On a dark January night, hundreds of volunteers spread across San Francisco’s streets, clipboards in hand. Small groups marched down alleys in SoMa, peered into tent encampments in the Dogpatch, and scribbled down notes as they stepped over people sleeping in the Tenderloin. The biennial Point-In-Time count drew 750 volunteers, who, over the span of several hours, made a valiant attempt to count every single person experiencing homelessness in San Francisco.
Last week, the results were released: 7,499 individuals in all. City officials rejoiced. The number is slightly lower than 2015’s count, by 40 people.
“This year’s Point-in-Time count results are sobering but demonstrate that our investments, particularly around youth, families, and chronically homeless veterans, are having a positive impact,” said Jeff Kositsky, director of the Department of Homelessness and Supportive Housing.
This sounds like good news, but the margin of error is huge — much wider than the small victory of 40 fewer people living on the city’s streets. The Point-In-Time count is flawed in its methodology, but the real damage is done in its presentation.
The count is conducted on one night only, but its data is often interpreted as if it’s reflective of an entire year. In reality, people come in and out of homelessness, and those who are on the streets one night might be crashing on a friend’s sofa the next. The citywide crackdown on tents and encampments has forced many people to be stealthy about their lifestyles, hiding out of the authorities’ sight — and therefore away from Point-In-Time volunteers. And without talking to every person counted, it’s easy to misidentify someone as homeless, or housed, based solely on their appearance.
Flawed as it may be, the Point-In-Time does serve a clear purpose, by estimating the thousands of people who live on S.F.’s streets. And within the data are some compelling trends. For example, District 10, which includes the Bayview, contains more than a quarter of the homeless people counted on that night in January — but the district has only seven percent of the city’s total homeless services. A survey that coincided with the count reported that 30 percent of people living on the streets identify as LGBTQ. Thirty-four percent identified as Black or African-American. And contrary to the belief that our city’s homeless population comes from elsewhere, 69 percent of survey respondents reported they were living in San Francisco at the time they became homeless.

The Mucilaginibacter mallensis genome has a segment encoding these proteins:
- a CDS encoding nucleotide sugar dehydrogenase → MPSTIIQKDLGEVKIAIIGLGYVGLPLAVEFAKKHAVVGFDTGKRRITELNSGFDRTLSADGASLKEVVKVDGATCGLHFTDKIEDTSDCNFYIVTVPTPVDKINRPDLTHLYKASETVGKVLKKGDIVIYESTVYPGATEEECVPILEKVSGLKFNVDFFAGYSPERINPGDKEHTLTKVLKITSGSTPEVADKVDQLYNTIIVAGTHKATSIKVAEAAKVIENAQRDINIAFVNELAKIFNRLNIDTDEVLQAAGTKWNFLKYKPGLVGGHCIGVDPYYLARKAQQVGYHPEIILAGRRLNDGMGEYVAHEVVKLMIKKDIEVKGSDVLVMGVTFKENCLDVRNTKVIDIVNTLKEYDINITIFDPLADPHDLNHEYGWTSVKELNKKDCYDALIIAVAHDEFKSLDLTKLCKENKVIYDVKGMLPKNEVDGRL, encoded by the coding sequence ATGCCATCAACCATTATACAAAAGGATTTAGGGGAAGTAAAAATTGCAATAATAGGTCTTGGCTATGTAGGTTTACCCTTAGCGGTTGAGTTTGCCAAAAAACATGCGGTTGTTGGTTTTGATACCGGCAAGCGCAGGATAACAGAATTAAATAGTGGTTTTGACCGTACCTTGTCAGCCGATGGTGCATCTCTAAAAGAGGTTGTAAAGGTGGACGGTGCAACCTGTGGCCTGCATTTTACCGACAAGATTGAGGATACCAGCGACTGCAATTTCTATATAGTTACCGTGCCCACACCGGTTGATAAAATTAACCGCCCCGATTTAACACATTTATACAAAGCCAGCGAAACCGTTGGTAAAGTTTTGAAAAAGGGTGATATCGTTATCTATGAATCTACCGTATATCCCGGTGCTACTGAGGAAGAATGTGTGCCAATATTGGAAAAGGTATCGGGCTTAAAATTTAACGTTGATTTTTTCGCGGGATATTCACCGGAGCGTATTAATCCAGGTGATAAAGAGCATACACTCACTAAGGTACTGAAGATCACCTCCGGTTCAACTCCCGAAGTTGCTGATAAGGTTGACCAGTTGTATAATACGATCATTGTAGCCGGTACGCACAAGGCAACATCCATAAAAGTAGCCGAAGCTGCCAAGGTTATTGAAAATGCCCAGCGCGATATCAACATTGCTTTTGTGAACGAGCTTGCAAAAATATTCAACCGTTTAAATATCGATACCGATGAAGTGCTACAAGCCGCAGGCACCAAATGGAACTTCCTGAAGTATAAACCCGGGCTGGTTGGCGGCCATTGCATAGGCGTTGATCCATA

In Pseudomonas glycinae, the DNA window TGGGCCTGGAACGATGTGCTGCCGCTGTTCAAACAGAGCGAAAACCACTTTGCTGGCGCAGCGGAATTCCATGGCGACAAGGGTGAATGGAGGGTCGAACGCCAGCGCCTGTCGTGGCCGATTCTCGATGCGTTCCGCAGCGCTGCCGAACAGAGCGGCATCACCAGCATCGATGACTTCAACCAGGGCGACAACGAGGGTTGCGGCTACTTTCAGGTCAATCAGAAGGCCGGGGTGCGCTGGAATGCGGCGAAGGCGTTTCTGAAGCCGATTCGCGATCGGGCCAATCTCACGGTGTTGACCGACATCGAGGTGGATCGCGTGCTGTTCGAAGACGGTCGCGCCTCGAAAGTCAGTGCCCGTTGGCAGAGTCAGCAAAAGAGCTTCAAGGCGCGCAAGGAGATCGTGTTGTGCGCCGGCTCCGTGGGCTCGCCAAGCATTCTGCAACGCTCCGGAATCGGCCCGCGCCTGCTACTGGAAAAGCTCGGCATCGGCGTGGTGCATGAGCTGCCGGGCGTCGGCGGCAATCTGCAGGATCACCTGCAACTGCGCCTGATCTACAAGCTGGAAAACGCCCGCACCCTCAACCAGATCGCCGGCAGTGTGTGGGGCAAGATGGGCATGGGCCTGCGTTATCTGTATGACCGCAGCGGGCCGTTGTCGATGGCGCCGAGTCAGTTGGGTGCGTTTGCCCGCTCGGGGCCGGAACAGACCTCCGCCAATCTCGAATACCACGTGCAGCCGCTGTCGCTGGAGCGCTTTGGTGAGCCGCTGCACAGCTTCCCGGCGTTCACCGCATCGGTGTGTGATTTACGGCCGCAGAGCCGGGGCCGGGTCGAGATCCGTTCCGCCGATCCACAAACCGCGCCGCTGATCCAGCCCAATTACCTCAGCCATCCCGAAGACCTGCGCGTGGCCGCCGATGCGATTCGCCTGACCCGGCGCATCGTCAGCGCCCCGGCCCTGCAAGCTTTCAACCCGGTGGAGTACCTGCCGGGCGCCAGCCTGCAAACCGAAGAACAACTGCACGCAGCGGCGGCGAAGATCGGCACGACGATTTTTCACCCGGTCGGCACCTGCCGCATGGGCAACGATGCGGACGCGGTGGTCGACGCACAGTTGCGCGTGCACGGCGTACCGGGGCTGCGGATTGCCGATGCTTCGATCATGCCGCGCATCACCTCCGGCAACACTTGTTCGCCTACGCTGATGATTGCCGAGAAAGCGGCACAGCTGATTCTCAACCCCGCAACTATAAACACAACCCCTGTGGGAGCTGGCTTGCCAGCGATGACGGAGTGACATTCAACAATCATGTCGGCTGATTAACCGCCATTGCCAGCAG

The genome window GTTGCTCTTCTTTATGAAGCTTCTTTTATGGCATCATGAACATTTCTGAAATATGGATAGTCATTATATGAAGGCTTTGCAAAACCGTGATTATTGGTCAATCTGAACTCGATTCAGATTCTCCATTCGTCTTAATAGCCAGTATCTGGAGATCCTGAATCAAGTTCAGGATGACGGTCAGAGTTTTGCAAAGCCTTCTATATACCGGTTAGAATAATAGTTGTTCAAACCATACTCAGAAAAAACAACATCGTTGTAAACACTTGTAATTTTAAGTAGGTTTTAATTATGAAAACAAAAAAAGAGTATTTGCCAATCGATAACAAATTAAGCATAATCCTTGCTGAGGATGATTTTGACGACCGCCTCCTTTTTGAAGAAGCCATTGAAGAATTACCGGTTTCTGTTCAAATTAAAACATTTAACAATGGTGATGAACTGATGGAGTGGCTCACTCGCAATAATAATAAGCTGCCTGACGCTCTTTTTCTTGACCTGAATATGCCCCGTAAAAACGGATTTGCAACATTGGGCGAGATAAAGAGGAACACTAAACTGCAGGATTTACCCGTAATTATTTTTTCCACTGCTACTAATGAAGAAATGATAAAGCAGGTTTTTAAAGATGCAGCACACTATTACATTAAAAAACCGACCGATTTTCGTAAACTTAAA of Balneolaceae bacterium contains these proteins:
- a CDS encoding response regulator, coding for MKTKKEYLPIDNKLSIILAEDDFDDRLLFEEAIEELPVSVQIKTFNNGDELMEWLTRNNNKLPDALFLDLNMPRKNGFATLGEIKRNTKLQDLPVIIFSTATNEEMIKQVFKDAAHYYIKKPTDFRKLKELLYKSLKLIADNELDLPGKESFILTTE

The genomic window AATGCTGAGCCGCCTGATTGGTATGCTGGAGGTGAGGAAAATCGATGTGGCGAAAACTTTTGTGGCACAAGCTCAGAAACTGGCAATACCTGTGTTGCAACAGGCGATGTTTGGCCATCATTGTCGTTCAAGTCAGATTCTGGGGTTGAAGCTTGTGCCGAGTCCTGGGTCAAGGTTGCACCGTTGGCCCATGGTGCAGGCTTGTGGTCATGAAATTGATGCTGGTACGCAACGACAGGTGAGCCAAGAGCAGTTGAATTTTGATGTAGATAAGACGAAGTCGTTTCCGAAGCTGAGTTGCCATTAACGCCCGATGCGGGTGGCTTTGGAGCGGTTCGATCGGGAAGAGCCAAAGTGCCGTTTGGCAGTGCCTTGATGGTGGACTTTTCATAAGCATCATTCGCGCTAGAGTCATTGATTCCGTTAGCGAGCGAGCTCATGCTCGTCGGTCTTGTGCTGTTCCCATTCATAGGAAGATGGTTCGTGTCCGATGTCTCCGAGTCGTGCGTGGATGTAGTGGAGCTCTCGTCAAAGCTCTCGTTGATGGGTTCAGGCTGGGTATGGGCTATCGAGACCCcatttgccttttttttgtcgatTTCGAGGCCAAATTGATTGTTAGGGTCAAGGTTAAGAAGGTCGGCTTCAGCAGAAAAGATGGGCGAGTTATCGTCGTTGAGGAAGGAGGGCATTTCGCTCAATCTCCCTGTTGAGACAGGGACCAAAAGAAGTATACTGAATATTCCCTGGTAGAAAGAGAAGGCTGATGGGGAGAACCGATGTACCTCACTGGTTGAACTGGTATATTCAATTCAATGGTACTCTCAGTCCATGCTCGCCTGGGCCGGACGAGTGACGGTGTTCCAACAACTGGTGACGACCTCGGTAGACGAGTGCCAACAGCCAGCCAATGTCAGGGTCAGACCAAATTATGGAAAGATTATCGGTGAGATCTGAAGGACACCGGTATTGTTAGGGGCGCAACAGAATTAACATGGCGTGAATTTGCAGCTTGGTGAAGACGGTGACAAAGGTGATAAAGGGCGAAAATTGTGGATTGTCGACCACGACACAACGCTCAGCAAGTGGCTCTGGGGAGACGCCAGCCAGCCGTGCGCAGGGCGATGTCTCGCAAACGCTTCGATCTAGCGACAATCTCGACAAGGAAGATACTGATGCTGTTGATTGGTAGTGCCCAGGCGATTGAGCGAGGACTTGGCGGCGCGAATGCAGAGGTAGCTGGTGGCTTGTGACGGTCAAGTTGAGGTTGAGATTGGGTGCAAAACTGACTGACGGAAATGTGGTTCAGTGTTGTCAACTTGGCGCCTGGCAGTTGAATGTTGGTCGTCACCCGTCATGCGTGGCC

But one of the most valuable pieces of data in the whole report may be the duration of time that people on the streets of San Francisco spend without a home. Fifty-nine percent of those surveyed stated that they’d been homeless for a year or more, a significant increase over 2015’s 51 percent. Chronic homelessness is a sign that our system is failing. All the Navigation Centers and city shelters in the world will not help to solve the problem of homelessness if there isn’t any available housing to transition people to.
Aside from enlightening local nonprofits and the government about the complexities of S.F.’s homeless population, the Point-In-Time count is also a mandatory requirement from the U.S. Department of Housing and Urban Development, which gives more than $32 million to the city each year. In addition, Mayor Ed Lee has proposed a $245.4 million budget to fund homeless and housing services for the 2017-2018 fiscal year. The money will be distributed through the Department of Homelessness and Supportive Housing, which was formed last year.
But for Jennifer Friedenbach, executive director of the Coalition on Homelessness, the money is not nearly enough to address the problem.
“The combination of a continued lack of investment in affordable homeless centered housing on the federal level and skyrocketing rents has led to huge increases in homelessness in cities across the West Coast,” she says. “While San Francisco has managed to stave off those increases with investments to address particular populations, it is truly disheartening to call keeping the status quo a victory, when so many are seeing their futures dim as they languish on our streets or in shelters. We still only spend 2.7 percent of our city budget on homelessness, and clearly have a long a ways to go to end homelessness in San Francisco.”
The next Point-In-Time count takes place in January 2019. It will be a test as to whether Lee’s bump in funding for homeless services will create statistical results.